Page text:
The equity markets rebounded this past week to finish with their first weekly gain in five weeks. Optimism on international trade between the U.S. and China was the major catalyst for the weekly gain in stocks. With no significant corporate earnings news, we’ve stressed that economic and geopolitical news is likely to set market direction for the next few weeks.
U.S. and Chinese trade representatives held a brief meeting this past week and are scheduled to hold further talks in September. The market took comfort that China stated it was not planning to retaliate against the latest U.S. tariffs going into effect this week and it was willing to resolve the trade dispute through calm negotiations. Despite the scheduled meetings, additional tariffs go into effect this week. The U.S. is placing a 15% tariff on several categories of consumer goods from China, with some in effect September 1st and the remainder on December 15th. China is placing a 5% to 10% tariff on agricultural products, crude oil, and small aircraft from the U.S. on September 1st and a 5% to 25% tariff on automobiles and auto parts on December 15th.
The ISM Manufacturing and Non-Manufacturing Reports, the Fed’s Beige Book and the Employment Report will give investors plenty of economic data to examine in the holiday shortened week. This data will begin to shape investor expectations for what actions the FOMC will take at its September 18th meeting. Based on interest rate futures, there is a 97% expectation the FOMC will lower its target interest rate by 0.25% at the meeting to a 1.75% to 2.00% range and a 3% probability they leave the target rate at its current 2.00% to 2.25% range. We explain the components of the Employment Report below.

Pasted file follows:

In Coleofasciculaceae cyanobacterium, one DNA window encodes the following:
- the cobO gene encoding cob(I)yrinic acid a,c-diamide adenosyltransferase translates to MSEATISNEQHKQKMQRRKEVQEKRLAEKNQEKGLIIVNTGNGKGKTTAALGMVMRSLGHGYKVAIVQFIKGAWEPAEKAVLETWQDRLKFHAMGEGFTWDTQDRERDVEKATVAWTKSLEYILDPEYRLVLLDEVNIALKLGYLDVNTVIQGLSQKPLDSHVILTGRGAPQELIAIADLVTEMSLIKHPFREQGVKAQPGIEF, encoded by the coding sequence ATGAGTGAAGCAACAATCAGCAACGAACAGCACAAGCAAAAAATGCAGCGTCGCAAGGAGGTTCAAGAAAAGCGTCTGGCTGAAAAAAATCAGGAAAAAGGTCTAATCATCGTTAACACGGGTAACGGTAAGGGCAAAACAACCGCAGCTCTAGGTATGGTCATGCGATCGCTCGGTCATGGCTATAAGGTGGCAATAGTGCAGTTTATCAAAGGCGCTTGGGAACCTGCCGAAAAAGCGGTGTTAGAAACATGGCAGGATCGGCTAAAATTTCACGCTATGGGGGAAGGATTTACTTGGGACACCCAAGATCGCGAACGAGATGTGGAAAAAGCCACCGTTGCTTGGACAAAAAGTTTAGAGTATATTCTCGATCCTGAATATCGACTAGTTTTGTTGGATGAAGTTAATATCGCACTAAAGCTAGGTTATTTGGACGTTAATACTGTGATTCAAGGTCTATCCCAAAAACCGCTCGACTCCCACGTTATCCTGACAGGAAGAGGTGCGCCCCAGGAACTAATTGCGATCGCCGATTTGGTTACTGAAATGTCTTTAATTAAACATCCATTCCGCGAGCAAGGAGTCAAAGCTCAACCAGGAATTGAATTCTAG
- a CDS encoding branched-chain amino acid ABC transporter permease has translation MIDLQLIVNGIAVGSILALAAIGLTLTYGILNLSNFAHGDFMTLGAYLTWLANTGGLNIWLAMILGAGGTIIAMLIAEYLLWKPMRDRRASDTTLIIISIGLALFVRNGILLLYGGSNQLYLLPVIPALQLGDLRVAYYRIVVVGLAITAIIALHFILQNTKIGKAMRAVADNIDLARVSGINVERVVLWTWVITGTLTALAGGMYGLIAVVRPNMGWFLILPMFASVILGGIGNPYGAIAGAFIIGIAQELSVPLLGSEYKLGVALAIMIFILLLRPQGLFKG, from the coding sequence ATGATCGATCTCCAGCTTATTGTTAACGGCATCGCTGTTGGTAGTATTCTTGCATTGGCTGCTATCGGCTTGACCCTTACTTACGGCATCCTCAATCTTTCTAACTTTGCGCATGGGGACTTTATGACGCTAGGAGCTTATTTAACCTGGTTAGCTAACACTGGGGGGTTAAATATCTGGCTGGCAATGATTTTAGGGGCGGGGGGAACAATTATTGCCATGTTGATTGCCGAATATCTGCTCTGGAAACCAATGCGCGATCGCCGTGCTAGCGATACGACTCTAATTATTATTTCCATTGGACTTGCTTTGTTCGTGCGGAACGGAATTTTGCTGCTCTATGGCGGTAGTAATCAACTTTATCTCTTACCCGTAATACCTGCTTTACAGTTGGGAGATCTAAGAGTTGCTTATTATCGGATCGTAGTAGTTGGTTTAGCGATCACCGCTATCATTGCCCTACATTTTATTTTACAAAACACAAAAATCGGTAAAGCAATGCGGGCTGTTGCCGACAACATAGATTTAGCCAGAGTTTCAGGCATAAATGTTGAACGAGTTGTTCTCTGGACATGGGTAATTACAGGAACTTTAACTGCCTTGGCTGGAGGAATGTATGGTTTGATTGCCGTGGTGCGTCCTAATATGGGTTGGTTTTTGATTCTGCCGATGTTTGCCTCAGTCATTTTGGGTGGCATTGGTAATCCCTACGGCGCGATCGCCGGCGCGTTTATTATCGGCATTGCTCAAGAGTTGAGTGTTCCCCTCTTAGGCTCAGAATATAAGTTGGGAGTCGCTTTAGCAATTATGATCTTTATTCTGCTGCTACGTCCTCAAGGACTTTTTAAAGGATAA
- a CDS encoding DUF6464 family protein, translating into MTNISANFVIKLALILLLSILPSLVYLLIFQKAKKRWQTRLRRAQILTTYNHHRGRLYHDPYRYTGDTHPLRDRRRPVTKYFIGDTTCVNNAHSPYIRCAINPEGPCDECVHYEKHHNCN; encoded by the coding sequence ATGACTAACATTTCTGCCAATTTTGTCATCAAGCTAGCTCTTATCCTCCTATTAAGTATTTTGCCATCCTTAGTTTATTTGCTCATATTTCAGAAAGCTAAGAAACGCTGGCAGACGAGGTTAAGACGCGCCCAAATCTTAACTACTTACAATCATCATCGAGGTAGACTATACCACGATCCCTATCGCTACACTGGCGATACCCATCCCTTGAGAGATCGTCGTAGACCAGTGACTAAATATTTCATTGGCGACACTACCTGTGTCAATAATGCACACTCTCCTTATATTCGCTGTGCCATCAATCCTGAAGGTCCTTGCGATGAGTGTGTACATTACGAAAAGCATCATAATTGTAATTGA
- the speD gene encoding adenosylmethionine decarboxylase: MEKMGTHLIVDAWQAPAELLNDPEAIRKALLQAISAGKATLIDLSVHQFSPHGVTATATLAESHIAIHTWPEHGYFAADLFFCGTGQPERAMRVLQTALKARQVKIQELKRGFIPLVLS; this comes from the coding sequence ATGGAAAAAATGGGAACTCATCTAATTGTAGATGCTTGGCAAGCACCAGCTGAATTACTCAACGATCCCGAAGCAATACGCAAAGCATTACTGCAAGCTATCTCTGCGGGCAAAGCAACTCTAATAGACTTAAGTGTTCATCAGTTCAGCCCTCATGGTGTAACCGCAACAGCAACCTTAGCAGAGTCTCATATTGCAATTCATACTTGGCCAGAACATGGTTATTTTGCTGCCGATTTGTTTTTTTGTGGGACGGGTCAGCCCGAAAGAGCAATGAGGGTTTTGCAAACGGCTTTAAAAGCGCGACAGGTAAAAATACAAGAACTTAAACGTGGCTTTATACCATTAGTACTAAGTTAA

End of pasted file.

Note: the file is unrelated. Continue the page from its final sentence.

Financial Market Update
Dissecting Headlines: The Employment Report
One of the most watched monthly economic data points is the Employment Situation Summary issued by the Department of Labor. Also known as the Employment Report or Jobs Report, it provides two potentially market moving numbers, the current unemployment rate and the number of jobs created or lost.
The Household Survey measures the labor force status, including unemployment, and produces the unemployment rate which currently stands at 3.7% based on the July data. The Establishment Survey measures nonfarm employment, hours worked, and earnings. It provides the increase/decrease in nonfarm payroll employment. Farm employment is extremely seasonal, so it is excluded from the Establishment Survey.
The Employment Report is an important gauge of the health of the U.S. economy. One of the primary objectives of the Federal Reserve is maximizing employment, so the data from the Employment Report can have a significant impact on monetary policy.
The August Employment Report will be issued on Friday, September 6th.
Want a printable version of this report? Click here: NovaPoint September 2, 2019
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